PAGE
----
But before discussing the budget, the commissioners were scheduled to approve a $301,047 economic development incentive in the form of a cash grant to AvL Technologies, Inc. AvL Technologies is a manufacturer of portable satellites and satellite positioning systems. Its clients have included major television networks, the military, and the White House. The money was to help the company decide to stay in Buncombe County while it undergoes $11.5 million in capital improvements and creates 90 new jobs paying an average salary of $40,000. That much was printed in the commissioners’ published staff reports.
The next thing was for Assistant County Manager Jon Creighton to work his magic with the red, blue, green, and purple bar graph and pie chart. This time, they showed the $301,047 donation from the county’s general fund would allow AvL to create $3.6 million worth of jobs for the local economy, which would come with an indirect hiring of another $2.17 million. Creighton illustrated this suggesting they might have to hire another janitor or support shipments of copy paper supplies. Then, because employees had more money, they would induce another $1.3 million in jobs in the local economy, perhaps in the form of additional wait staff that could be hired once AvL employees have discretionary income they can spend eating out. All the while, an additional $783,000 in taxes would be generated.
Creighton observed the total $8 million thus added to the local economy per year represented a 125:1 ROI for the county. The returns were so huge, the bar graph couldn’t even be drawn to scale. The county would get $8 million each year, whereas the payout would be spaced over 5-10 years. Founder Jim Oliver, said he was excited, and the commissioners approved the incentives unanimously.
Shortly thereafter, the floor was opened for public comment on the budget. Well-dressed executives took the stand to ask the commissioners to continue the county’s contribution of $25,000 to the Asheville 5×5 Campaign and then add another $20,000. The campaign represented a five-year goal of the Asheville-Area Chamber of Commerce to generate 5000 jobs and $500 million in corporate investment in the community.
Well, the fifth year ended in 2015, and the program is credited with far exceeding its goals, with 6202 jobs created and almost $1 billion newly invested in the local economy. The 5×5 Campaign, according to the investor report, had a 120.32 ROI. According to Fox Business, a 15:1 ROI is good.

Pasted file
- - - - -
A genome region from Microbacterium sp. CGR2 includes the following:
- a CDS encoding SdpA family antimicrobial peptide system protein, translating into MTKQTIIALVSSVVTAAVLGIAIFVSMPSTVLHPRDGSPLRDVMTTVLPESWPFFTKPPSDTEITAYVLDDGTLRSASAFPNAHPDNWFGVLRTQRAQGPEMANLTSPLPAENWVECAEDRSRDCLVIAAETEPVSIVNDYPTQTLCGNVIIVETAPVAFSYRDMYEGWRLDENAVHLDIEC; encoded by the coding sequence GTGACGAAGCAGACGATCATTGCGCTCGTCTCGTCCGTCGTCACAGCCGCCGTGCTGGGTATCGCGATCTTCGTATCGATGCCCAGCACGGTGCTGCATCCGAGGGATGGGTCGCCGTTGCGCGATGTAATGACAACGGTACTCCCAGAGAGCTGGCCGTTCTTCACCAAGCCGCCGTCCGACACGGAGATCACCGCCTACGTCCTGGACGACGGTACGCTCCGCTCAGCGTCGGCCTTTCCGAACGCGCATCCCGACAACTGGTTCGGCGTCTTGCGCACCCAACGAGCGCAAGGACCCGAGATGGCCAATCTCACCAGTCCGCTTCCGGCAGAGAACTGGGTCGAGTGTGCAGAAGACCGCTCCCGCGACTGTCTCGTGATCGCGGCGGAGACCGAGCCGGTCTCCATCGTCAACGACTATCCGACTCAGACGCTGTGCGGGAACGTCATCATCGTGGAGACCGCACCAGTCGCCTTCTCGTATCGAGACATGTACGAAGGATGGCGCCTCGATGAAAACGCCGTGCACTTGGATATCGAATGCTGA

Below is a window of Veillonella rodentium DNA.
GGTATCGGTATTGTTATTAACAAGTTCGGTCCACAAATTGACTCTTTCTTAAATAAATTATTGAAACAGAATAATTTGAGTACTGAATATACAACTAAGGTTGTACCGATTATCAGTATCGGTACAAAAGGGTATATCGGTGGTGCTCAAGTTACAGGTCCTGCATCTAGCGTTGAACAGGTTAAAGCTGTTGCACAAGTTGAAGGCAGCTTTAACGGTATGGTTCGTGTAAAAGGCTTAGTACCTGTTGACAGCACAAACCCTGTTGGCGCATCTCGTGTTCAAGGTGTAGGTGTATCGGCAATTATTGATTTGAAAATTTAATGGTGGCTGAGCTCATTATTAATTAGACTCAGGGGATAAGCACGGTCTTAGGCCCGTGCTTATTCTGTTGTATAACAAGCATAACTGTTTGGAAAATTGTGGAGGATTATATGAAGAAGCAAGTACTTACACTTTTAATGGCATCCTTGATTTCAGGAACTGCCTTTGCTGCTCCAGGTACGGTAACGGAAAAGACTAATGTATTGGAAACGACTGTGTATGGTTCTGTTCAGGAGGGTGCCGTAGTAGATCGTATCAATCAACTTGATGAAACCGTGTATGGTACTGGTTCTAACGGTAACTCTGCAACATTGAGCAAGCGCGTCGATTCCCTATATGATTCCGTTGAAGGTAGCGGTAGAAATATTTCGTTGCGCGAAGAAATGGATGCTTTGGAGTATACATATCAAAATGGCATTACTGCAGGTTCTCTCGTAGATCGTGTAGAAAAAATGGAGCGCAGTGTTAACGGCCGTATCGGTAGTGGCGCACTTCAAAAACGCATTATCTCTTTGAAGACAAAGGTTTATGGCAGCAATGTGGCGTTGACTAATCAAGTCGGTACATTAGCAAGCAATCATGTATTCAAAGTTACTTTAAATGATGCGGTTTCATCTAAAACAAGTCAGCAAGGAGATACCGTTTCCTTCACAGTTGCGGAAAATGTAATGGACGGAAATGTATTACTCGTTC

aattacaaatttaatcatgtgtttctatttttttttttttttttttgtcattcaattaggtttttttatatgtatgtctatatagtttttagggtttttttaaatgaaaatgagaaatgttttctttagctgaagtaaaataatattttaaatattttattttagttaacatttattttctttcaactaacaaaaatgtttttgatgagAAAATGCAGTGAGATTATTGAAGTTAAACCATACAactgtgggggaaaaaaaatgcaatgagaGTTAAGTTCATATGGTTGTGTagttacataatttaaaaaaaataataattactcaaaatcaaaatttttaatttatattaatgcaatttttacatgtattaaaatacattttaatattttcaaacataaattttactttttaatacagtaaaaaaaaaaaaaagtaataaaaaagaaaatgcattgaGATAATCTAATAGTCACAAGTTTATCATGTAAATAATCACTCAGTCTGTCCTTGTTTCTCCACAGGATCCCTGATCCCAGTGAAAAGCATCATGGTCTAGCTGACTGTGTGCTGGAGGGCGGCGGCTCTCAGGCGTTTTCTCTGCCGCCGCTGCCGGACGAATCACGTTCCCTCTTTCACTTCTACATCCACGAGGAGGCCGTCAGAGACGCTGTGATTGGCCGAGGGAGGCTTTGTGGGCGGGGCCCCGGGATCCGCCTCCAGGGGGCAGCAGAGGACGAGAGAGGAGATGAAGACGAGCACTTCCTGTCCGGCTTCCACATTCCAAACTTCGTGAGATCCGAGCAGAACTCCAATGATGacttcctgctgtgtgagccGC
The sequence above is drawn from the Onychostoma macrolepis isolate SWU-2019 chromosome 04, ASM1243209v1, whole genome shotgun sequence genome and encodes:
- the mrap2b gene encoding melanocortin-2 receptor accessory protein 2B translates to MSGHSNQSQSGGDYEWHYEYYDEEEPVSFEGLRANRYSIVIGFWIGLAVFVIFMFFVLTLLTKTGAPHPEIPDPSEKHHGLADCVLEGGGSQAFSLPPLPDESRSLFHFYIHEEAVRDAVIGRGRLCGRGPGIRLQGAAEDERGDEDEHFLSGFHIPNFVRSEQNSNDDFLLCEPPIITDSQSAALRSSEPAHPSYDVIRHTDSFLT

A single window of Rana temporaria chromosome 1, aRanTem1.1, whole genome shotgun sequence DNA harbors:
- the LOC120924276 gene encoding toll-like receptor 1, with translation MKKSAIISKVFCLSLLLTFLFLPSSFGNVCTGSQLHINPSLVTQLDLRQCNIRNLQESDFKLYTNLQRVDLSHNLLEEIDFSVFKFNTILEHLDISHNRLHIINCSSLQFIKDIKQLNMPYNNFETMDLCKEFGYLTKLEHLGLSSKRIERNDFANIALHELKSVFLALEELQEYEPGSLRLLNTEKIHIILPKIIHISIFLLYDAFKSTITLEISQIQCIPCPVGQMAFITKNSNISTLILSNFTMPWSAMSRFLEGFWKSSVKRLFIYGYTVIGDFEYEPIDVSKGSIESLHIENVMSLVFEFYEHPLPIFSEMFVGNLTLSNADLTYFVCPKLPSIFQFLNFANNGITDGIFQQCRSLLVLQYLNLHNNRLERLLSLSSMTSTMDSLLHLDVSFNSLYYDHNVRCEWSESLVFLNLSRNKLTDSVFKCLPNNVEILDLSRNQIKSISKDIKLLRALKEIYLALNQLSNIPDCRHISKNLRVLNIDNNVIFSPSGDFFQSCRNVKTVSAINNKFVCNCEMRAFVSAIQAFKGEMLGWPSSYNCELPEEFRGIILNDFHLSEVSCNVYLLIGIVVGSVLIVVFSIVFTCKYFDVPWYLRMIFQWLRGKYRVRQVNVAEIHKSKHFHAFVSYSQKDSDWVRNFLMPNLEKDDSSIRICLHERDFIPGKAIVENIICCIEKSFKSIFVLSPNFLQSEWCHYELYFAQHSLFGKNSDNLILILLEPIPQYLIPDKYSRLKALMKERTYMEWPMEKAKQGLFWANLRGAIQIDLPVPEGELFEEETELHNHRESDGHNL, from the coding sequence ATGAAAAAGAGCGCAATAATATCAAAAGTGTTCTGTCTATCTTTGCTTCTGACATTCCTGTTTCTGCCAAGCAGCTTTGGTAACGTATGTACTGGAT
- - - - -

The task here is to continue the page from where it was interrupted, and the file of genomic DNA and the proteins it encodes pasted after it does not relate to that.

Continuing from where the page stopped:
Government is able to achieve astounding rates of return because of a trick not unfamiliar to government accounting. It is used in calculating employment rates, and it was also used by the state with dropout rates. The technique involves using the same equations as the private sector, but redefining groups. The unemployment rate was adjusted lower by eliminating people who stopped looking for work. The K-12 dropout rate was lowered by dividing the number of kids dropping out in a four-year cohort by the total number enrolled in grades K-12.
In the private sector, as shareholder will divide his dividends by the amount spent purchasing stock to get an ROI. In government calculations, the amount of the incentive grant is properly placed in the denominator. But whereas the private sector would put in the numerator the amount of revenues coming directly back to the county – government puts in the numerator the entirety of a corporation’s profits and then adds to that any profits any other business in the community will achieve by doing business with that company, and what business other corporations might enjoy interacting with people employed by the grant recipient. After all that, government properly adds in the portion comparable to the private sector’s numerator, what revenues will come back to government.
Some ways to expose the lie would be to consider how much economic activity results from corporate welfare. For example, glassdoor.com estimates AvL Technologies brings in $50-100 million a year in revenue. Let’s suppose it’s a bad year, and it only brings in $50 million. If the company is able to return investments 125-fold, would it be fair to say some of this other money coming in might multiply also? Or does the company somehow fudge its money so profits just sort of sit there while government grants multiply like rabbits.
It would be interesting for somebody with the time and money to start collecting information from local businesses willing to participate in an exercise. Economic development agencies use the software IMPLAN to calculate returns on government investment. Much has been written elsewhere about faulty assumptions used in an otherwise useful projection tool. The objective would be to enter data from private-sector companies in Asheville, using the same assumptions government uses, and see how many companies it takes to account for all economic activity in the city, or possibly the state.
Another approach would be to enter honest projections for private-sector companies. If they can’t perform near the level of companies requesting government assistance, then there should be a reason, which nobody ever seems to mention.
AvL Technologies is no stranger to economic development incentives. In 2010, it was awarded $4.9 million from the federal porkulus fund. Moneys were spent to relocate the company from the River Arts District to its current location in Woodfin. At the time, it employed 130, and the funds were going to be used in part to hire 75 more. According to Oliver, the company currently payrolls 163 with hopes to hire 150 more.